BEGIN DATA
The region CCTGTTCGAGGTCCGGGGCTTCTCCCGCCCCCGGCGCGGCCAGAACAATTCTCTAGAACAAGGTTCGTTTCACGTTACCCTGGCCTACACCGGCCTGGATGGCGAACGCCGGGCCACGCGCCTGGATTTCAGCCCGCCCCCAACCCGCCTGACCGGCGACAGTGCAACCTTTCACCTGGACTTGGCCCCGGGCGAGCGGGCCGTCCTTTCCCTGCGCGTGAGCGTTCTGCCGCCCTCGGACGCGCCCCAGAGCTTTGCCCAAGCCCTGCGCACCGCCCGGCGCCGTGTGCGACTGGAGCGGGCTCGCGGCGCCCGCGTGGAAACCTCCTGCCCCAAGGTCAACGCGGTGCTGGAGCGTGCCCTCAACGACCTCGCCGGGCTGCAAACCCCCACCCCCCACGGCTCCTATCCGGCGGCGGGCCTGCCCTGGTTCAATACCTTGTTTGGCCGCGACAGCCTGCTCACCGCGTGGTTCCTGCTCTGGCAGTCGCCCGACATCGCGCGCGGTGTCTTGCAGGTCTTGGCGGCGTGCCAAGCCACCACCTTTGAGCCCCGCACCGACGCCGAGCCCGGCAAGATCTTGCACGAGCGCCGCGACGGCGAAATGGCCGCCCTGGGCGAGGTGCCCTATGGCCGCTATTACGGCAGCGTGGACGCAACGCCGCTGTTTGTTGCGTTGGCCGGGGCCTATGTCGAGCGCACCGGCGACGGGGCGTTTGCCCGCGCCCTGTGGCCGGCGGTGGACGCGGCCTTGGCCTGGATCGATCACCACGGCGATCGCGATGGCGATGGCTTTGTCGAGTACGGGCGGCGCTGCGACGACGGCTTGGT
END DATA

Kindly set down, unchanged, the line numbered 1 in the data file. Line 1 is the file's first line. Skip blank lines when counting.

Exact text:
The region CCTGTTCGAGGTCCGGGGCTTCTCCCGCCCCCGGCGCGGCCAGAACAATTCTCTAGAACAAGGTTCGTTTCACGTTACCCTGGCCTACACCGGCCTGGATGGCGAACGCCGGGCCACGCGCCTGGATTTCAGCCCGCCCCCAACCCGCCTGACCGGCGACAGTGCAACCTTTCACCTGGACTTGGCCCCGGGCGAGCGGGCCGTCCTTTCCCTGCGCGTGAGCGTTCTGCCGCCCTCGGACGCGCCCCAGAGCTTTGCCCAAGCCCTGCGCACCGCCCGGCGCCGTGTGCGACTGGAGCGGGCTCGCGGCGCCCGCGTGGAAACCTCCTGCCCCAAGGTCAACGCGGTGCTGGAGCGTGCCCTCAACGACCTCGCCGGGCTGCAAACCCCCACCCCCCACGGCTCCTATCCGGCGGCGGGCCTGCCCTGGTTCAATACCTTGTTTGGCCGCGACAGCCTGCTCACCGCGTGGTTCCTGCTCTGGCAGTCGCCCGACATCGCGCGCGGTGTCTTGCAGGTCTTGGCGGCGTGCCAAGCCACCACCTTTGAGCCCCGCACCGACGCCGAGCCCGGCAAGATCTTGCACGAGCGCCGCGACGGCGAAATGGCCGCCCTGGGCGAGGTGCCCTATGGCCGCTATTACGGCAGCGTGGACGCAACGCCGCTGTTTGTTGCGTTGGCCGGGGCCTATGTCGAGCGCACCGGCGACGGGGCGTTTGCCCGCGCCCTGTGGCCGGCGGTGGACGCGGCCTTGGCCTGGATCGATCACCACGGCGATCGCGATGGCGATGGCTTTGTCGAGTACGGGCGGCGCTGCGACGACGGCTTGGT